The Principal will lead the situational analysis in consultation with the whole school community including representatives from the staff, students and key stakeholder groups within the school community.

school executive

teaching staff



Parents & Citizens’ Association

local Aboriginal Education Consultative Group (AECG)

key community groups involved in the school (as appropriate)

regional officers

What do schools need to do
What do schools need to do?

  • Undertake a SMART training workshop (or equivalent – regions may have already undertaken a process with schools)

  • Analyse the school’s NAPLAN data in literacy and numeracy for areas of strength and those for further development

  • Use the school’s electronic Data Summary Sheet (2008 eDSS) to gather information about attendance, retention, enrolment, SC and HSC results

What do schools need to do1
What do schools need to do?

  • Compile a Staff profile for the purpose of targeting professional learning experiences – schools may wish to use their OASIS staffing report, DASA survey, professional learning audit, TPL financial report, survey information from staff, lesson observations

  • Conduct a community/parent survey or focus group discussions to establish some baseline information about community engagement – sample focus group questions, surveys and data input templates will be provided to support schools with this process should they wish to use them

  • Communicate their findings – using the situational analysis report template provided at www.lowsesschools.nsw.edu.au (or an equivalent).

Situational analysis report
Situational Analysis report


  • The Situational Analysis team identified through rigorous NAPLAN analysis that …

  • Data collected also identified that…

  • The surveys and focus groups indicated that…

  • There is evidence that…

  • Teachers need…

  • Students expressed…

  • Effective partnerships with parents and carers must be further developed…

Joint planning
Joint planning

  • Following the completion of the situational analysis, your school will be required to participate in joint planning with other schools participating in the Low SES School Communities National Partnership to share outcomes of the situational analysis and develop mutually beneficial strategies from the reforms.

  • Schools must work with parents and their community throughout the planning phase. In particular, for schools with Aboriginal students, this includes engaging with Aboriginal families, Aboriginal community members and the local Aboriginal Education Consultative Group (AECG).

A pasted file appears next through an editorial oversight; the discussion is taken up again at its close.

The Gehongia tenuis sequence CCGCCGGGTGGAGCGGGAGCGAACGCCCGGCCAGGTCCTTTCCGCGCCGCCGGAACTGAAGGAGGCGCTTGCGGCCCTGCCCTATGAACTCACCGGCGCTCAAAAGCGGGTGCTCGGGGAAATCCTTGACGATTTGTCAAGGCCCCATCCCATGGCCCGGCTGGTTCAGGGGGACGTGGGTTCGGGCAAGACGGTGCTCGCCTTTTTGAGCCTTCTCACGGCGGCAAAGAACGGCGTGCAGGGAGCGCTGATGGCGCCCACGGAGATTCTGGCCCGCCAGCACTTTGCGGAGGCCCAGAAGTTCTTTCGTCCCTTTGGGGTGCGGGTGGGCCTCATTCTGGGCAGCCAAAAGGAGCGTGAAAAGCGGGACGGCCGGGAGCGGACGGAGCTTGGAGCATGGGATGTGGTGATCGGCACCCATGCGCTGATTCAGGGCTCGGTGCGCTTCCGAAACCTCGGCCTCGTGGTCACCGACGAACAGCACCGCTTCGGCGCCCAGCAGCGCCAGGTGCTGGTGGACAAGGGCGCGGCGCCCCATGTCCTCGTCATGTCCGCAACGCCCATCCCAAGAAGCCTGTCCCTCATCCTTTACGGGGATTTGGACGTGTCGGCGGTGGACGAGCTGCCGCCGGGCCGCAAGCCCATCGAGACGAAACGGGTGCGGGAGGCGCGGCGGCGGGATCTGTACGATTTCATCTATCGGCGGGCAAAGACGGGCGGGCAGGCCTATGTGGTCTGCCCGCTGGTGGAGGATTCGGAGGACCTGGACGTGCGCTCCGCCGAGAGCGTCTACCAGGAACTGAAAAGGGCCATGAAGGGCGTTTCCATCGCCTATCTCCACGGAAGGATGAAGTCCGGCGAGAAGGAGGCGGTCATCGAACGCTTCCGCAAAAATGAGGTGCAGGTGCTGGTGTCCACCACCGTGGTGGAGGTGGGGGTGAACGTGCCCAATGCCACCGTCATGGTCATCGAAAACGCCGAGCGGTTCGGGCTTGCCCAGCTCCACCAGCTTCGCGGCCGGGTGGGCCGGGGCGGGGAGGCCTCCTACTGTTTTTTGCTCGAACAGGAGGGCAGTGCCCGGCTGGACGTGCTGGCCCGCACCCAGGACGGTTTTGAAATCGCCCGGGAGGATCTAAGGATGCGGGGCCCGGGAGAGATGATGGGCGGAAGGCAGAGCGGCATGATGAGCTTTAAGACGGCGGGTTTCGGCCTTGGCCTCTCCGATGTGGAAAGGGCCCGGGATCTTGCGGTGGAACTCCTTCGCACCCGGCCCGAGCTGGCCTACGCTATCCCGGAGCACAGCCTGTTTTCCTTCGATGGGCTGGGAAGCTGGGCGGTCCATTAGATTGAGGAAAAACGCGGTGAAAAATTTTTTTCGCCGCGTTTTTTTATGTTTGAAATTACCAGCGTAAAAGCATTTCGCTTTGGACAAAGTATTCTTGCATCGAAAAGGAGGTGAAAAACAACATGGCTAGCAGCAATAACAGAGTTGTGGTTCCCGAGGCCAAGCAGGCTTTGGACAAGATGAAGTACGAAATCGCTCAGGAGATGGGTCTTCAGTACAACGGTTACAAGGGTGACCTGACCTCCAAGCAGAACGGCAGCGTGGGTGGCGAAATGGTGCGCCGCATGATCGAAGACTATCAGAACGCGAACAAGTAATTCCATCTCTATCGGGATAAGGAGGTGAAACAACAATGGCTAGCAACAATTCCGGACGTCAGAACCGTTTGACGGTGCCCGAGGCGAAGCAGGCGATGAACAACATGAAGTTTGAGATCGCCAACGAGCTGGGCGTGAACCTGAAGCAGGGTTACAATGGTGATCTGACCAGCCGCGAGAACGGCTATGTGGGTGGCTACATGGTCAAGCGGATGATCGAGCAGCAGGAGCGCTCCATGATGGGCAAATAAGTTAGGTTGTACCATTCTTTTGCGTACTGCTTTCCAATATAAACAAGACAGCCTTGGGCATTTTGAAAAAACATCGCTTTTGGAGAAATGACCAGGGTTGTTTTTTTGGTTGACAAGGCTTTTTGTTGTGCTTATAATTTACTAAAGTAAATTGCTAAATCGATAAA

Revising the school plan
Revising the School Plan

The strategies in the School Plan should explicitly reflect the six Low SES Reforms and identify funding from the Low SES School Communities National Partnership and other funding sources.

Strategies must be:

  • linked to achieving school targets and intended outcomes within the key priority areas identified in the Office of Schools Plan

  • linked to achieving outcomes in the Aboriginal Education and Training Strategy 2009-2012

  • weighted to those that are close to the classroom and directly impact on student learning outcomes

  • weighted to those that are designed to improve high quality teaching and strengthen community engagement

Approval of school plans
Approval of School Plans

School Plans demonstrating strategies linked to reforms and NP funding, will be approved by School Education Directors

attesting that the school is implementing the most effective options from the reform menu for the school context

and submitted to the Regional Director for endorsement.

Approval of school plans1
Approval of School Plans

Upon endorsement by the Regional Director:

  • schools are required to publish the School Plan on the school website.

  • regions will forward an electronic copy of the endorsed School Plans to schoolplans@lowsesschools.nsw.edu.au

How is funding allocated
How is funding allocated?

Participating schools will receive Low SES School Communities National Partnership funding for four years.

These funds should be used in conjunction with other resources available in the school to support school improvement.

In Term 4 each year, schools will be advised of their notional allocation from the Low SES School Communities National Partnership for the following year.

Allocations will be distributed to schools each calendar year as two semester payments.


The School Plan and the Annual School Report remain the key documentation for planning, implementing, monitoring and evaluating the effectiveness of the reforms implemented as part of the Low SES School Communities National Partnership.

Performance measures
Performance measures

Schools will be required to report publicly on the outcomes of their School Plans through Annual School Reports.

Performance measures will include:

  • Student attendance

  • Literacy and Numeracy performance (NAPLAN)

  • Year 12 or equivalent attainment

  • Student destinations

  • School satisfaction (students & parents)

  • Student and school community engagement

State and national evaluation
State and National evaluation

  • Acoordinated assessment framework across all three National Partnerships

  • A consistent evaluation framework to enable responsiveness to emerging evidence

  • A national evaluation commissioned by the Commonwealth Government